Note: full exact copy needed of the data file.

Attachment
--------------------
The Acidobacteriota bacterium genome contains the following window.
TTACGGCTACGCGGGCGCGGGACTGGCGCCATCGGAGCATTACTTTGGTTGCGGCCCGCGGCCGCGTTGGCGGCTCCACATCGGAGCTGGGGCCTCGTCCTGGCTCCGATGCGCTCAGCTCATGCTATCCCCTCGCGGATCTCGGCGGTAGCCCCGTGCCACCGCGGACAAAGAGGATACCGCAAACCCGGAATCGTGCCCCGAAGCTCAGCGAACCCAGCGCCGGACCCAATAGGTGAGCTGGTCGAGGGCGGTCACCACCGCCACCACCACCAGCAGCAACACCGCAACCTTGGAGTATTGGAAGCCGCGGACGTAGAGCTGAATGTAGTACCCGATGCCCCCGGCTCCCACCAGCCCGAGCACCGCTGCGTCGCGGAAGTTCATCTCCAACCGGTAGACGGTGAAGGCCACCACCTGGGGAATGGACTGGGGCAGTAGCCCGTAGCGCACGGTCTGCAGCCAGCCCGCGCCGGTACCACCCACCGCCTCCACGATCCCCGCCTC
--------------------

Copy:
The Acidobacteriota bacterium genome contains the following window.
TTACGGCTACGCGGGCGCGGGACTGGCGCCATCGGAGCATTACTTTGGTTGCGGCCCGCGGCCGCGTTGGCGGCTCCACATCGGAGCTGGGGCCTCGTCCTGGCTCCGATGCGCTCAGCTCATGCTATCCCCTCGCGGATCTCGGCGGTAGCCCCGTGCCACCGCGGACAAAGAGGATACCGCAAACCCGGAATCGTGCCCCGAAGCTCAGCGAACCCAGCGCCGGACCCAATAGGTGAGCTGGTCGAGGGCGGTCACCACCGCCACCACCACCAGCAGCAACACCGCAACCTTGGAGTATTGGAAGCCGCGGACGTAGAGCTGAATGTAGTACCCGATGCCCCCGGCTCCCACCAGCCCGAGCACCGCTGCGTCGCGGAAGTTCATCTCCAACCGGTAGACGGTGAAGGCCACCACCTGGGGAATGGACTGGGGCAGTAGCCCGTAGCGCACGGTCTGCAGCCAGCCCGCGCCGGTACCACCCACCGCCTCCACGATCCCCGCCTC